Recently I have seen several people ask “How can I clone my hardrive over Ethernet” on several forums that I read. There are several commercial options, such as Nortons Ghost, but I prefer the much cheaper solution of using the GNU DD utility (part of the fileutils package) and redirecting the results through Netcat (the GNU version can be found here). While it is not exactly the fastest solution out there, it is a decent enough of a solution, and I typically am never in a situation where I need to clone quickly through a network.
For the uninitiated, let me explain what these two tools do and how this whole trick plays out. First lets look at DD. From the DD Man page, DD will “copy and convert files”. Now you may be saying “So what”, but this description does not really do DD justice. DD is developed in such a way that is particularly suited to working with block devices, so it has a number of options for conversions. DD can also display the contents of those files to the standard output, or receive input via the standard input. Hard disk devices are usually accessible device files, usually under /dev, under *nix systems. So if I wanted to copy the contents of /dev/hda (usually the first IDE hard disk under Linux) to /tmp/harddisk_image, I could run the following command:
dd if=/dev/hda of=/tmp/harddisk_image
If I omit the “of=” option, it will stream onto the standard output device. For more information about the options that DD supports, consult the man page. Alternatively, I found this article about using DD for forensic analysis.
Netcat is a tool that is called “the hackers swiss army knife”. That too is a description that I feel does not do this tool justice. The feature I will look at here is its ability to create a basic dummy connection. Basically we will create a simple listening socket on the target, and connect to it on the source system. This linux.com article describes this feature far better than I could, so I will not try to reinvent the wheel. Using the description provided by this article, if I wanted to copy a file from one system to another over a network, I would do something like this:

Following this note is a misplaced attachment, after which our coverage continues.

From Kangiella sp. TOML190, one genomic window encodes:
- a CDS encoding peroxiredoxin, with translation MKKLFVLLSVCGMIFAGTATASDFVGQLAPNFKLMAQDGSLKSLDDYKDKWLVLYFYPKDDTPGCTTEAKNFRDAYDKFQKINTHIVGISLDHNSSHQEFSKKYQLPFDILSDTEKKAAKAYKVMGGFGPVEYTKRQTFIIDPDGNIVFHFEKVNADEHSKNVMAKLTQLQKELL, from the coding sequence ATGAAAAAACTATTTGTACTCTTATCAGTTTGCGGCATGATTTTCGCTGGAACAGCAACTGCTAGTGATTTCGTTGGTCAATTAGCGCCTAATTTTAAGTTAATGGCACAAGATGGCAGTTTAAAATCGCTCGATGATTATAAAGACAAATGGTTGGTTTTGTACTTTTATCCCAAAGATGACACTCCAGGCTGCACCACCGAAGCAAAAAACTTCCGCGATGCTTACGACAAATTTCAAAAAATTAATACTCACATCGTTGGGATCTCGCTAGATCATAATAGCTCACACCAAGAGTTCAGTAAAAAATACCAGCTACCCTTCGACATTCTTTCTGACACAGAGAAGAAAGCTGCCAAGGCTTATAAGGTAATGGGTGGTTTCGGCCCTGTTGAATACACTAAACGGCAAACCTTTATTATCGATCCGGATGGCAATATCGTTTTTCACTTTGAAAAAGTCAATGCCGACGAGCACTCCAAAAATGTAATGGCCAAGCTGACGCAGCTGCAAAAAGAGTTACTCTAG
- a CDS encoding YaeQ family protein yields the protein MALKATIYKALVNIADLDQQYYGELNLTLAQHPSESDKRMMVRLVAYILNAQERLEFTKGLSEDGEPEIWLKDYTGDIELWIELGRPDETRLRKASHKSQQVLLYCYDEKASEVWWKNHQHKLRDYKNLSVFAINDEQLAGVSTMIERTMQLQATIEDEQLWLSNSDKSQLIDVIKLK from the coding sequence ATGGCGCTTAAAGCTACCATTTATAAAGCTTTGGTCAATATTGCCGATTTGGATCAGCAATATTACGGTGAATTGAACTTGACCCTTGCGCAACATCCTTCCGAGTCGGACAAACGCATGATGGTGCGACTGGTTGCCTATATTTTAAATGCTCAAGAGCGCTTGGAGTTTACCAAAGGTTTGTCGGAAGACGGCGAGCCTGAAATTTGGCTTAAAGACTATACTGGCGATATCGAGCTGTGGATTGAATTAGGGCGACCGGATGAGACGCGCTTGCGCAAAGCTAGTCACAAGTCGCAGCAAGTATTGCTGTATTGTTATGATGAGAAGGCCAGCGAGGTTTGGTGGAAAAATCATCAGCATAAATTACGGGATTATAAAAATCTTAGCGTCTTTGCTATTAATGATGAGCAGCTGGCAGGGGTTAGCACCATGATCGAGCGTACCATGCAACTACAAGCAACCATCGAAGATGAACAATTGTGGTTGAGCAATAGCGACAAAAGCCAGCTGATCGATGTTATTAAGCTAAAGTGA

And on the target system first run
nc –l –p 7000 > file.txt
On the source system I would run:
cat file.txt > nc 192.168.1.120 7000 –q 10
This will do a basic copy of files from one system to another. Now, as I mentioned above, devices in *nix are files. So we are going to use this same principle to copy the contents of 1 hard drive one a machine to another, except instead of redirecting the standard inputs/outputs, we will pipe them to/from DD. To do so I would run the following commands:
On the target system I would run:
nc –l –p 7000 | dd of=/dev/hda
On the source system I would run:
dd if=/dev/hda | nc 192.168.1.120 7000 –q 10
Wait several hours and your good to go. You just saved yourself money on Ghost. There are other options here as well. If you’re worried about bandwidth, you can pipe the streams through gzip to compress the data transfer. So to do this, you would run the following commands:
On the target system:
nc –l –p 7000 | gzip –dfc | dd of=/dev/had
And on the source system:
dd if=/dev/hda | gzip -cf | nc 192.168.1.120 7000 –q 10
In my opinion this has several advantages. If I have a central server, I can easily make disk images that I can use to remotely re-image a machine in the event of an issue. This works great in Standard Operating Environments, or environments where downtime needs to be cut down to a minimum and other fail over techniques have failed. In order to accomplish this, I would run something like this to create the disk image:
dd if=/dev/had | gzip –cf | dd of=source-192_168_1_120.img (or .zip, or whatever compressed format your comfortable with, such as tarball)
Now, when I need to re-image a machine, I can have the user either put in a special floppy disk or CD with a small image that simply boots and automatically runs the command to image to the target system. On the source system, since I already have a disk image ready to roll, I can run this command to send directly to the target system:
dd if= source-192_168_1_120.img | nc 192.168.1.120 7000 –q 10
I have been using this technique for several years now, and it works great. There are some caveats, of course. First, the target hard disk size must greater than or equal to the source disk size. If the disk is greater, you will have left over space on the drive, since this copy the partition tables exactly as they are. You can use a utility like Partition Magic, or I found this article explaining how to do this with NTFS using Knoppix. I am fairly certain that qtparted will also work on ext2/3 partitions as well. I will experiment with partition resizing and follow up with it. However, partition resizing is done at your own risk, and I would advise trying in a QA environment prior to using in any production environment. Also, if you create a disk image, you have to take into account system updates and patches. On a *nix system, you can mount the image and chroot to apply updates, however if you are using this on a Windows systems, this is not an option.